When Australia lost the 2005 Ashes, the scapegoating and finger pointing was immediate, fierce and frantic. Billy Bowden. Ricky Ponting. Breath mints. WAGS. God. John Buchanan. Gary Pratt. The loss was such a shock, there was plenty of blame to go around too. However, and despite the fact that the pain of this Ashes loss is still fresh, I think it's possible to offer a dispassionate and logical analysis on where blame lies in our 2009 Ashes loss.
I don't think Ricky Ponting's captaincy was a contributing factor. Sure, he's defensive and unimaginative. But his conservative captaincy was matched and cancelled out by Andrew Strauss' equally conservative captaincy. If anything, the one captaincy howler of the series was Strauss' decision to bat in the 4th Test. It invoked memories of Ponting's decision to bowl at Edgbaston in 2005.
A more likely culprit is the Australian batsmen. It was their first innings collapses at Lords and the Oval which lost us two Tests. The batsman that sticks out like a sore thumb is Mike Hussey. He was Ravi-Bopara-like in the energy and enthusiasm he gave to the fielding team. He was always a wicket just waiting to happen. Sure, he may have saved his position with a futile century yesterday. It's becoming an Australian tradition for one beleagured batsman to save his career with a meaningless century at the Oval every 4 years.
But Mike Hussey is just a symptom. The underlying problem was the selectors had no options, noone to replace him. How could you possibly select a touring Ashes squad with not a single back-up specialist batsman? It seemed unwise at the time. Foresight has only intensified the craziness of the decision.
However, the true cause of Australia's demise goes further back than our batting collapses at Lords and the Oval. The seeds of our Ashes loss were sowed in the 1st Test. We had every opportunity to finish off England on the 5th day. All it needed was one delivery, one jaffa to finish off the English tailenders. Instead, we witnessed with dismay the unravelling of Mitchell Johnson. It took 3 Tests for him to get his groove back. What happened to our devastating spearhead? How did he devolve from the world beating champion in South Africa to the pie chucking farce in Cardiff? Mentally, he wasn't all there. Something was happening off-field that had him distracted on the field. And thus we have our answer.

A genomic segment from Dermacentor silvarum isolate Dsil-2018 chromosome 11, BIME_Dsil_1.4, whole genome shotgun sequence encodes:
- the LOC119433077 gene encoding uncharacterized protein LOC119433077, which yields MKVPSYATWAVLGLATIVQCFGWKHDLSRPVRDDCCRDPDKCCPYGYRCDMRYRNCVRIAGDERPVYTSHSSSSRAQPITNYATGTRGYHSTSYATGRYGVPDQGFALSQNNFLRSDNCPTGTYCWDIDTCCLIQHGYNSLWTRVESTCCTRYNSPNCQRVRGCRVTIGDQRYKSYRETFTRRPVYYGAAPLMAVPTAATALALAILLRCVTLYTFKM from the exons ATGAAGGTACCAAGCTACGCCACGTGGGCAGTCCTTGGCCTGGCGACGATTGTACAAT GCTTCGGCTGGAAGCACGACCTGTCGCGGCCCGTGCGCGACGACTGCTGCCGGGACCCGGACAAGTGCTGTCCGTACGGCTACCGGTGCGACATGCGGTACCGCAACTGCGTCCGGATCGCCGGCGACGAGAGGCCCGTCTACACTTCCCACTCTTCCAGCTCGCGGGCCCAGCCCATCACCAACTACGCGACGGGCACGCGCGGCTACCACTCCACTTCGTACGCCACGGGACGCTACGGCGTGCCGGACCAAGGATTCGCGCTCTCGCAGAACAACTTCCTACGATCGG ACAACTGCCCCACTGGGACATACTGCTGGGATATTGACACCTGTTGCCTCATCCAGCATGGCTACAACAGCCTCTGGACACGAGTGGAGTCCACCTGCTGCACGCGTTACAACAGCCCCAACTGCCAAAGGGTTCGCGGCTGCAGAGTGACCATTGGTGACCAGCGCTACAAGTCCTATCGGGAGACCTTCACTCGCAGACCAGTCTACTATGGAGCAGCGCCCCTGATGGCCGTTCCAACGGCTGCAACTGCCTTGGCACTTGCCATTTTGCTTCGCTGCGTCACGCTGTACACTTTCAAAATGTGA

Why did Australia lose the 2009 Ashes? Mitchell Johnson's mum.
|Posted by JC on Mon 24 Aug||1326 comments|
When you get hurt in a relationship, it's tempting to close yourself off to prevent future pain. Similarly, the human reaction for any Australian fan given the state of the 2009 Ashes is to give up hope that we can somehow chase a further 466 runs over the next two days without losing ten wickets. It would be a world record run chase on a wicket that already looked like a 5th day pitch on day 2. It's impossible. Can't be done.
But Australia made it to stumps without loss, knocking up 80 runs off 20 overs. Time isn't an issue. There will be no batting for a draw. All that matters is runs. Or more importantly, wickets. What would be required for Australia to make those runs would be the improbable combination of the pitch behaving itself, the Australians batting out of their skins, lucky umpiring decisions and the English bowlers having a five or six consecutive bad sessions. If England bowl full and straight at the stumps and extract any hint of movement, Australia won't win. If the Australian top order make the slightest error, be it poor shot selection or a lapse in concentration, it's over. If the pitch shows uneven bounce, even if the bounce doesn't get us, the psychological effect will be deadly. If one or two dodgy umpire decisions rip into our top order, there'll be no recovering. There's just too much going against us.
But cricket fans think with the heart, not the head. So I can't help myself - I can't keep out hopeful visions of a 150 run partnership between Ponting and Clarke, followed by a 200 run partnership from Clarke and North. Improbable. Impossible. It's never happened before. It can't happen now. But I'll be watching the game on tenterhooks. Just in case.
|Posted by JC on Sun 23 Aug||1663 comments|
The 2009 Ashes has swung backwards and forwards so many times, you can get whiplash if you're watching too closely. Australia dominated in Cardiff but couldn't close the deal. England led in Lords and the first half of the 3rd Test. Australia regained the balance for the next one and a half Tests. But now at the moment of truth, Australia had one session so disastrous, we may have just handed the Ashes to England.
It was a batting collapse so complete and insipid, it made England's 4th Test debacle almost respectable. Australia are so far behind, it's hard to see them coming back from here. The only ray of hope is our second innings. It's a forlorn hope. England should bat through several sessions today, setting 300 to 400 runs for Australia to chase. We'll have two days to run it down.